Through the use of soccer the ‘Women Fighters’ take on men’s team, force change in government policies and score personal goals.
For the past eight years, the films screened at Canadian Sports Film Festival (CSFF) use sports as a medium to bring many world social issues to the forefront.
“In many ways, our purpose is to dispel the idea that sport is somehow separate from culture,” “The filmmakers use sport to tell stories that go beyond sport,” says CSFF founder and executive director Russell Field.
One of the features at this year’s CSFF was ‘Zanzibar Soccer Dreams‘ – a sequel to Zanzibar Queens, showing the personal stories and soccer activities of the ‘Women Fighters’ a predominantly Muslim women’s team and their 49-years-old coach Nassra Mohammed, famously known as Mama Nassra, who were once called, Wahuni, a Swahili word for ‘hooligans’ for playing soccer.
Mama Nassra has been a trailblazer in women soccer in the East African island and the driving force for empowering Zanzibari girls and women through soccer. She has been for years asking Zanzibar government to include women’s soccer in the school curriculum.
Fittingly, ‘Women Fighters’ was named out of daily tussles with boys.
“I came up with the name ‘Women Fighters’ as we had to fight every day with boys for the pitch where we can play soccer.” Says Mama Nassra, who was at the World Premier of ‘Zanzibar Soccer Dreams’ at CSFF in Toronto.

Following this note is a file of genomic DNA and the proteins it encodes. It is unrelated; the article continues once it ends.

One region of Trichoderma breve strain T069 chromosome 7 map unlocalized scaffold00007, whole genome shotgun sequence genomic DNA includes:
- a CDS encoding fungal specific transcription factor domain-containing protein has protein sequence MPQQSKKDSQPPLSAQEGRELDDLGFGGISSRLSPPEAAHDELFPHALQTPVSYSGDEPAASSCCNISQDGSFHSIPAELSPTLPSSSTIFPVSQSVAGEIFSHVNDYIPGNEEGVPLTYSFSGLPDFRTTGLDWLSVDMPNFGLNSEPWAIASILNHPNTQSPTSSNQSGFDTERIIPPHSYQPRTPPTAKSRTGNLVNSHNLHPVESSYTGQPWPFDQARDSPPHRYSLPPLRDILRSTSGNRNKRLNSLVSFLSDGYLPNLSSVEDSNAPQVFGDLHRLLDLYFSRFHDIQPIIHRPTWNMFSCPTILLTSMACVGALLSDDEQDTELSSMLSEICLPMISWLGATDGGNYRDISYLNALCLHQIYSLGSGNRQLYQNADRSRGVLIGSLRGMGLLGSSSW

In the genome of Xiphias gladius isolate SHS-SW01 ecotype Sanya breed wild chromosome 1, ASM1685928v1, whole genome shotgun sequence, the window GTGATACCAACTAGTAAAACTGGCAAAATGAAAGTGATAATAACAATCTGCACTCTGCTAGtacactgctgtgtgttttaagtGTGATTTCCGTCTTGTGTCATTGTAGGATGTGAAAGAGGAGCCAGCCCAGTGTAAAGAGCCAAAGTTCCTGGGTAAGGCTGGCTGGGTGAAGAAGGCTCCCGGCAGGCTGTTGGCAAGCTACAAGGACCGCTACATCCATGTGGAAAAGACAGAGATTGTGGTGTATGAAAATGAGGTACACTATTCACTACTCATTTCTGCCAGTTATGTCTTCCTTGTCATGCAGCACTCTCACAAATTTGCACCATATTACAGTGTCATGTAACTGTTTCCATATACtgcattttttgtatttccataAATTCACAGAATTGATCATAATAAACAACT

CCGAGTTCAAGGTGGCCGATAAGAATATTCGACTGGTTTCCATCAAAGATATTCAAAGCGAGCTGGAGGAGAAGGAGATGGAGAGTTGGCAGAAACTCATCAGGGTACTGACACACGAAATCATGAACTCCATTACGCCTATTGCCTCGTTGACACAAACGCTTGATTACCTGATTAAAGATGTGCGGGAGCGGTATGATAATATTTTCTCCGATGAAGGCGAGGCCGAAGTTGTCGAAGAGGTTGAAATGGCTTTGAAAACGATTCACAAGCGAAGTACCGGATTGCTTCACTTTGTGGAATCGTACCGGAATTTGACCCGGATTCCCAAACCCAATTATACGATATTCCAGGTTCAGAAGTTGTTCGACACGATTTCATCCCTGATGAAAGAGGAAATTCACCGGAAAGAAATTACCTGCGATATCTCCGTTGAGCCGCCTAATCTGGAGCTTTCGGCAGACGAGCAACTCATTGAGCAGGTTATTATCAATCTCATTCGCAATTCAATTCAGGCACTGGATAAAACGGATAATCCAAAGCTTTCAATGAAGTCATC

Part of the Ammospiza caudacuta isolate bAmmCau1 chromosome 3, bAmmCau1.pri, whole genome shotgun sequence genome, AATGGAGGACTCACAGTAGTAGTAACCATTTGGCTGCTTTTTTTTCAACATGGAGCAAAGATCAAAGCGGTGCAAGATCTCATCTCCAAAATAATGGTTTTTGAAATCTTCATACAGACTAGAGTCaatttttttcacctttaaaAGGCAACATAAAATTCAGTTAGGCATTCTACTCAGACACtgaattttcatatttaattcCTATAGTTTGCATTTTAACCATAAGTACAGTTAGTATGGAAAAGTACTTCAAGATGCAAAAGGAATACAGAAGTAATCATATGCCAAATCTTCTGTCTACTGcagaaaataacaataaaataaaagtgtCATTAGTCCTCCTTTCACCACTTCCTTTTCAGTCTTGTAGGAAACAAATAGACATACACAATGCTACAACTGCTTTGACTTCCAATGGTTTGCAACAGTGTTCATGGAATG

But the fight for the ‘Women Fighters’ rights to play soccer went beyond scuffles with the boys. Women Fighters, a predominantly Muslim women’s team had to struggle with cultural and religious challenges in Zanzibar.
Cameroonian-born filmmaker Florence Ayisi was self-compelled to make a sequel after seeing the impact and changes brought by the ‘Women’s Fighter’ in Zanzibar.
In 2009, the players of ‘Women Fighters’ team were invited to Potsdam, Germany, as a result of numerous screenings of Zanzibar Soccer Queens at international film festivals.
Soon after parents were bringing their daughters to soccer pitches, the most strenuous critics were converted, the government caved in Ayisi says.
One of these ‘earth moving’ changes was when Zanzibar government agreed to finally introduce women’s soccer in government schools as part of physical education curriculum.
Ayisi first met Mama Nassra when she was invited to take part in Zanzibar International Film Festival (ZIFF) as a jury member.
“It was heartbreaking, here was an African woman who has achieved so much and continues to empower young girls through sports and no one knows her,” says Ayisi, who is currently teaching at the Faculty of Creative Industries, University of South Wales, U.K.
Ayisi was determined to showcase the story of a new era and changing times in the tiny island 25-miles off the East Coast of Africa. Through a group of women soccer players and their coach.
“Times are changing in Africa, along with that there are many stories and I want to use the technology to tell these unique stories,” says Ayisi.
While in Toronto, Nassra visited Regent Park Community Center where she had a coaching session with Regent Park women’s soccer team.